We’re all being far too polite now

[F]or the first time, authors have been sitting in on the entire Canada Reads process, and I don’t think it’s done the program any good. … authors got so in on the action, that their personalities became inseparable from the books in question. Relationships through social media developed so that it was impossible for many to read these books without a conflict of interest. The books themselves ceased to be the point at all.

What’s more ridiculous though is that no one having this conversation. I’ve refrained from saying anything until now, because I don’t like to talk shit about books, but we’re all being far too polite now, and I fear that authors attending our book club is most of the reason why. It’s why book bloggers are celebrating these books without question, not a word of criticism, though there is plenty to criticize, but how can we  criticize when the author is our friend on Facebook, and our favourite Twitter pal?

Kerry Clare

This. I’ve mentioned I feel like a weirdo on Goodreads because I give ratings other than 4 and 5. At the same time, I’m not immune to what I’ll call the six degrees of politeness. If you like a writer, personally, even if you only know them via social media or reading their blog, it’s really, really hard to say that their book disappointed you or even that you just didn’t like it as much as you thought you would based on how much you like their thoughtful blog posts or hilarious tweets.

On Goodreads, if I realize I’m hedging, I find it helps to ignore the numbers and rate based on the descriptions: “didn’t like it”; “it was ok”; “liked it”; “really liked it”; “it was amazing.” At first, they sounded a little facile, but you know what? You can pretty much stick any book into one of those categories without hesitation. It works, I think, because it makes it subjective. You’re not making any great objective pronouncements about the quality of the book. One-star says: “I didn’t like this book.” Not “this book sucks” or “you will hate this book” but “I didn’t like it, ymmv.”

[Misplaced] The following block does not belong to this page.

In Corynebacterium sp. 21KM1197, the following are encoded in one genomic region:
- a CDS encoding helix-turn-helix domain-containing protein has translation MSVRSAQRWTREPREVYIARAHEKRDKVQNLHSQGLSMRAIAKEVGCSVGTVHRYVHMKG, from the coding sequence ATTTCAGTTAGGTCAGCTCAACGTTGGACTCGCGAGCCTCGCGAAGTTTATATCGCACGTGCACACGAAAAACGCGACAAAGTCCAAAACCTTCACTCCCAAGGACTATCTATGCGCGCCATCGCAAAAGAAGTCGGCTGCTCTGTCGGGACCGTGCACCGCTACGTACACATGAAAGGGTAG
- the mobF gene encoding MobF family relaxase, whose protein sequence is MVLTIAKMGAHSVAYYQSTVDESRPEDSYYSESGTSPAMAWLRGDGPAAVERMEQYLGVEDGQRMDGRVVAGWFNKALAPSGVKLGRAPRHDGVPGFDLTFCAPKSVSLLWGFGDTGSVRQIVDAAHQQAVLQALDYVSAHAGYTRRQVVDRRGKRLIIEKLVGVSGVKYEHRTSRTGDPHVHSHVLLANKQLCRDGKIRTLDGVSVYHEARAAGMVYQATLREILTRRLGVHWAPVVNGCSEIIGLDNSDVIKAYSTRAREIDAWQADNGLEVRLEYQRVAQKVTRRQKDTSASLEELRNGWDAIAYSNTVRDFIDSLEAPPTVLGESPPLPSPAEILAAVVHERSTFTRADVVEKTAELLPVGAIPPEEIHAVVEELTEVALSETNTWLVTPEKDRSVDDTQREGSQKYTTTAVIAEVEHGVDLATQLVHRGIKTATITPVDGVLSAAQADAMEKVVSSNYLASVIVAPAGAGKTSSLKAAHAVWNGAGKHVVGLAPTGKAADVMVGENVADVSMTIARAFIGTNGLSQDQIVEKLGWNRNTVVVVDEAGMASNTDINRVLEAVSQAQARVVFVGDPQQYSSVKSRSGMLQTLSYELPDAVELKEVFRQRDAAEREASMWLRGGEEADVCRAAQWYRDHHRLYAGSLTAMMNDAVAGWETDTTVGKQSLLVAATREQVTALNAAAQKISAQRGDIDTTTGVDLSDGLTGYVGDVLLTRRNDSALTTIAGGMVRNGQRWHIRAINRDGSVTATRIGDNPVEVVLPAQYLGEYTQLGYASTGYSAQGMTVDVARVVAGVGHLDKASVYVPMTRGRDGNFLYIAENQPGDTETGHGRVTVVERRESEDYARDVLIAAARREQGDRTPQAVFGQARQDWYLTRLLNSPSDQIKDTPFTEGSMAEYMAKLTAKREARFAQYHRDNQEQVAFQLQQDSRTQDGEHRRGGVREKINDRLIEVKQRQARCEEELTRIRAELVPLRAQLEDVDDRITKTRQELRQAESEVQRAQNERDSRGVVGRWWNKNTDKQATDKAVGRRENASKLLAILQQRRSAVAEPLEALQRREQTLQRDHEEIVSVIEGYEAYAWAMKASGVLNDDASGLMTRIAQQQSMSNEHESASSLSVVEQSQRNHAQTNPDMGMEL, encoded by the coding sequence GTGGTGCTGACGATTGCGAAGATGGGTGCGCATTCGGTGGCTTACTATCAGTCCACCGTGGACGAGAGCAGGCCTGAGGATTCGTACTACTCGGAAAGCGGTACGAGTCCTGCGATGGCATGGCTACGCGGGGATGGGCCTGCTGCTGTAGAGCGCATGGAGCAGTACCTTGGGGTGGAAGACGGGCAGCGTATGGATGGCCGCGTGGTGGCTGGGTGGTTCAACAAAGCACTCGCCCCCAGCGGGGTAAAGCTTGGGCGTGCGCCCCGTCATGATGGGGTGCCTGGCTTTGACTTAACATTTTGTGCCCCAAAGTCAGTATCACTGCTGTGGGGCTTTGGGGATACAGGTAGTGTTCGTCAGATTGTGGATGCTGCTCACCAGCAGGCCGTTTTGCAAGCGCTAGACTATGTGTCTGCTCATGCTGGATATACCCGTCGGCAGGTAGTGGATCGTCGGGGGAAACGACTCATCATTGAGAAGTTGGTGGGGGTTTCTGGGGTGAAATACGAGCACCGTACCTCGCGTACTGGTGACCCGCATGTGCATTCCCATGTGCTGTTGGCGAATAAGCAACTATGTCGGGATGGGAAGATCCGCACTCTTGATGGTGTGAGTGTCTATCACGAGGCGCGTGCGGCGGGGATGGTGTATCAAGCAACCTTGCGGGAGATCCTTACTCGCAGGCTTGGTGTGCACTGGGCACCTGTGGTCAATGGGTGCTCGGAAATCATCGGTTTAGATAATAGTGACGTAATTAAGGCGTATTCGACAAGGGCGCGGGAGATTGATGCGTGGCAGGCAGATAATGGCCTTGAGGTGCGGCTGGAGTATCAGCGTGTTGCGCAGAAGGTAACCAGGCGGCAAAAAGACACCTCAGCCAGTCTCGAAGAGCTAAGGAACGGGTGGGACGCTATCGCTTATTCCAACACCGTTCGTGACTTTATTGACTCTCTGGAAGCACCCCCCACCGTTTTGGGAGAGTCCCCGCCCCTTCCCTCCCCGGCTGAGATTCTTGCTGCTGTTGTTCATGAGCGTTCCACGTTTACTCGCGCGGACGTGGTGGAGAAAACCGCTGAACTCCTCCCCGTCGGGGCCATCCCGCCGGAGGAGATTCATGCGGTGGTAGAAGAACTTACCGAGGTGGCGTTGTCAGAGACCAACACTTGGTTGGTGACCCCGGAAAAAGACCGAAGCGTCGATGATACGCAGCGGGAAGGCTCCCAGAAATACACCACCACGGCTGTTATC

This, btw, is the same problem I came up against with my master’s thesis. The urge to be kind rather than critical is strong even when you’re “just” a reader, even when you’re doing your best to stand at arm’s length and not develop a conflict of interest. You get to know people through their writing, and if you like them, the urge to protect them is strong. What’s funny, though, even just sticking to reading, I developed favorites (as one does) and I worried that would show through. Obviously, I didn’t want that because the thesis wasn’t about who had I had the most in common with or who had the best friendship potential. Anyhow, I guess I needn’t have worried, because no one picked up on that at all.

(It still surprises me that it was read as a “negative review” so to speak, when my goal was a more positive reading of personal blogs than I’d come across in traditional media and academic writing. In fact, my big concern was providing a positive viewpoint without being uncritical about the aspects I did find problematic. In the reading, though, all the focus seemed to be on the criticisms. Then again, maybe the negative perception isn’t so surprising. We writers do have a tendency to glaze over compliments, regardless of how large, and obsess over criticisms, regardless of how minor.)

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